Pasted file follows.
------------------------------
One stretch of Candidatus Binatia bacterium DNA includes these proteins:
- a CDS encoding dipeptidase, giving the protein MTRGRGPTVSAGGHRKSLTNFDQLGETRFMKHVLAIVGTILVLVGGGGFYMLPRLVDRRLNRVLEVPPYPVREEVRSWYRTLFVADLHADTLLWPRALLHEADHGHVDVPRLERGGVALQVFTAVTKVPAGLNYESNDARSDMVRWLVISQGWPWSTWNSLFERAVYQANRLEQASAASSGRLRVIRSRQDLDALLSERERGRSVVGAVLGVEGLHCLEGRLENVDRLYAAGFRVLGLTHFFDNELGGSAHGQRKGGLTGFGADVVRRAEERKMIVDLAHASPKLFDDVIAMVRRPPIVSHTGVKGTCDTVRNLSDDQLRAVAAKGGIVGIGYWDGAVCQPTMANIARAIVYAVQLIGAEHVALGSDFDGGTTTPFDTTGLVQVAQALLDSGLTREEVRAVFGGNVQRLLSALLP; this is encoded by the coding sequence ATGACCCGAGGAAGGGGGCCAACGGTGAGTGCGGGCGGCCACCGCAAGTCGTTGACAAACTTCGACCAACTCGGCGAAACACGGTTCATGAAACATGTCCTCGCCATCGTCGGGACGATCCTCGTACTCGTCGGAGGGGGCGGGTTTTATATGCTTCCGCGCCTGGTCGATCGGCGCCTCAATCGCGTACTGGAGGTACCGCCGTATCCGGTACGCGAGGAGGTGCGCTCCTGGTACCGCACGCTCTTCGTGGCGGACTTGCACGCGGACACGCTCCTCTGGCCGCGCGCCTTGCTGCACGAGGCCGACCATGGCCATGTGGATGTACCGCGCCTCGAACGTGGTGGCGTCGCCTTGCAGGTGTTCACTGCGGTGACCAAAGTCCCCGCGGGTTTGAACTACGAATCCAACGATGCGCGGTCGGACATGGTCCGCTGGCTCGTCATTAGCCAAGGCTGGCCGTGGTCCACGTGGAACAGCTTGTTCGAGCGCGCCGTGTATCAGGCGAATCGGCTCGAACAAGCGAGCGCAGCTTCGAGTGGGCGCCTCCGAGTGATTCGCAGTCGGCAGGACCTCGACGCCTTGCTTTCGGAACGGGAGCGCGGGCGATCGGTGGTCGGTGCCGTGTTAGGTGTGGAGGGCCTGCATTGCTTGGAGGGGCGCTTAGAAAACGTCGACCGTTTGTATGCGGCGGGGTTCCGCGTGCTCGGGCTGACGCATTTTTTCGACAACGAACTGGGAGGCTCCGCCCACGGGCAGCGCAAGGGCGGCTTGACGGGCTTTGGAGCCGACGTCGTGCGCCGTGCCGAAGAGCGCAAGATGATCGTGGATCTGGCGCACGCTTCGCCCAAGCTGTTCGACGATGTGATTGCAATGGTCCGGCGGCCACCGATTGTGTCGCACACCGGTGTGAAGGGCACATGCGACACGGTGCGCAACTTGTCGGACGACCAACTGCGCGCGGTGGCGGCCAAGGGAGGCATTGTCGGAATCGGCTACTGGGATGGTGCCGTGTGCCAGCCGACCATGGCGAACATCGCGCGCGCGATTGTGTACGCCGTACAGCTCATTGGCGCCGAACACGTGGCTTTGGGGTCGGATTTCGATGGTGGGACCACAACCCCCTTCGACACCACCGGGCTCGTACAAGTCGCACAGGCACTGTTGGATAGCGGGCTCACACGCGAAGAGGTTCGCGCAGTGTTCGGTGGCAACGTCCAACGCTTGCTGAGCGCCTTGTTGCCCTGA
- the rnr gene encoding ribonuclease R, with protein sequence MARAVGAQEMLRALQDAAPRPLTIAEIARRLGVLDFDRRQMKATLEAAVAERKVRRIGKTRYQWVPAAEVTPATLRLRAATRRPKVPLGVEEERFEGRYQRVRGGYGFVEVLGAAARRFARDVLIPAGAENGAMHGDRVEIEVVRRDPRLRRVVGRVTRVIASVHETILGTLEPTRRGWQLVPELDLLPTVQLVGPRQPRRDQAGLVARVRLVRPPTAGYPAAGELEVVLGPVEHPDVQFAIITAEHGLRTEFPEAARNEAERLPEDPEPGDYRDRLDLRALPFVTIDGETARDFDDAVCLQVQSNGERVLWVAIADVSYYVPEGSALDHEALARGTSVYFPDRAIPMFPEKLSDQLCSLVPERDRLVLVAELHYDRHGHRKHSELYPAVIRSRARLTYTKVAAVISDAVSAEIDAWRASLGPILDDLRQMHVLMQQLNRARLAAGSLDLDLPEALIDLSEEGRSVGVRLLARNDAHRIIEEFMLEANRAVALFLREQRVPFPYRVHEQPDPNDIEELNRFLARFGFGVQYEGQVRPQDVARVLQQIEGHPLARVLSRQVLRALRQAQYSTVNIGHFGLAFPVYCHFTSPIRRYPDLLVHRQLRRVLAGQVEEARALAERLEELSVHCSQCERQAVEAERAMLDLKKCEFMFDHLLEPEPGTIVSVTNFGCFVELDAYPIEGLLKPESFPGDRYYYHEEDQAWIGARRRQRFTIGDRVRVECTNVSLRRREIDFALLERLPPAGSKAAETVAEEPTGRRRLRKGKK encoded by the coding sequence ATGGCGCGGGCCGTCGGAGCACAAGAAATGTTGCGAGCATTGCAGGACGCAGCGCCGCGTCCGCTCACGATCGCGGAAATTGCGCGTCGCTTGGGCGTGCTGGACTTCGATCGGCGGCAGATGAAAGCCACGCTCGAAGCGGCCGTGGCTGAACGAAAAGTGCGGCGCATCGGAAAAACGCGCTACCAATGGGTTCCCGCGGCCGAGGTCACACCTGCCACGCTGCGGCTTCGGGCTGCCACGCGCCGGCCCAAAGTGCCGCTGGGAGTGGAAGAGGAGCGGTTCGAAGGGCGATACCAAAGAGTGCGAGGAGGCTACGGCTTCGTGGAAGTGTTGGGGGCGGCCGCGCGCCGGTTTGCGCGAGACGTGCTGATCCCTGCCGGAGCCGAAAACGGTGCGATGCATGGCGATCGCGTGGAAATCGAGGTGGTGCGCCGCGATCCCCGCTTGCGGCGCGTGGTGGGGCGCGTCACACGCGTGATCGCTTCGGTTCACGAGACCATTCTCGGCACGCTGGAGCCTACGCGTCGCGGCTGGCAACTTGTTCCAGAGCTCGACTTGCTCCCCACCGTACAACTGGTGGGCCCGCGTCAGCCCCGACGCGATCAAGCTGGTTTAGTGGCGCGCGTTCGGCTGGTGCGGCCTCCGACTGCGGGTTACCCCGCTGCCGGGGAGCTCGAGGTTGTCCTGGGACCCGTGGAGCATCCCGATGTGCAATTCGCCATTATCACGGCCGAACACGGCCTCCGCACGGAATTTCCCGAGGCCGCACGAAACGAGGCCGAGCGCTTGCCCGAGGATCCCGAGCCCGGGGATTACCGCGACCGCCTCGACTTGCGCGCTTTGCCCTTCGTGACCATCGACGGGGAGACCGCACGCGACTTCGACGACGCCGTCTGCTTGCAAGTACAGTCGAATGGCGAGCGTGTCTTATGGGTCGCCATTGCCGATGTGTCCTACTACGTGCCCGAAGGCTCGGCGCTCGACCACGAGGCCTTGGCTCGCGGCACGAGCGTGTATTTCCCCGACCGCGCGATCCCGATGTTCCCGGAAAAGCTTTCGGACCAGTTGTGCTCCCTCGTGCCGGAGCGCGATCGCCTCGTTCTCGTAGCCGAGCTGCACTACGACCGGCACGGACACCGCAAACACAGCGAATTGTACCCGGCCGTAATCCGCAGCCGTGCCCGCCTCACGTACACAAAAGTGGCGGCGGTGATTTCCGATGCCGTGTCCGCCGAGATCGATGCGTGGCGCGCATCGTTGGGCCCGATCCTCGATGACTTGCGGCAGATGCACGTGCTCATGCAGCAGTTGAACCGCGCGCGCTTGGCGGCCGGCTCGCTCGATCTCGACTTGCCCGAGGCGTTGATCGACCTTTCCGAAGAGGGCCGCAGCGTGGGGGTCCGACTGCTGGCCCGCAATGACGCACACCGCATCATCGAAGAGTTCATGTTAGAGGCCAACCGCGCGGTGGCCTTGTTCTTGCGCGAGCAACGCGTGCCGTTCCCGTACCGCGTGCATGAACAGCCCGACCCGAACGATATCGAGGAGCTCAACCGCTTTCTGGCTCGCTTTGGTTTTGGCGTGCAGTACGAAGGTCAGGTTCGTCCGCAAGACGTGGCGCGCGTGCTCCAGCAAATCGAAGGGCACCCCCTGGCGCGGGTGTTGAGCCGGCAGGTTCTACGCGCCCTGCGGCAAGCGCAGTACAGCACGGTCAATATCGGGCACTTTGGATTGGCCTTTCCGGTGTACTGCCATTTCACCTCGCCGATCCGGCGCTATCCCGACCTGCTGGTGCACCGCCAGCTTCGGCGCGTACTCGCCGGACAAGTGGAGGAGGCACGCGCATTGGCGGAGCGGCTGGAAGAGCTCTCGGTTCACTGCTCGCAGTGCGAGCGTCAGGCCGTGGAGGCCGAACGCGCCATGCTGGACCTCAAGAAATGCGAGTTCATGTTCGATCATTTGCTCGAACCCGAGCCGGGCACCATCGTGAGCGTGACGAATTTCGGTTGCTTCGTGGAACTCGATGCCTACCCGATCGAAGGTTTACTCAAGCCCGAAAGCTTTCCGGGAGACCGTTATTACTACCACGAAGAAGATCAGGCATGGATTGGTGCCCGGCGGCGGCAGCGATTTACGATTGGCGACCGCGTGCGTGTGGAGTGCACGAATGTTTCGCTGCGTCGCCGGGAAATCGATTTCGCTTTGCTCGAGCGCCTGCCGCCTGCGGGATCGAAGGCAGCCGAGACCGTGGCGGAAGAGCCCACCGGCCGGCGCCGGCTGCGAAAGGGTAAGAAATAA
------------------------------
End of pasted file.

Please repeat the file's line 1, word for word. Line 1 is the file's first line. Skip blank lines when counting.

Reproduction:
One stretch of Candidatus Binatia bacterium DNA includes these proteins: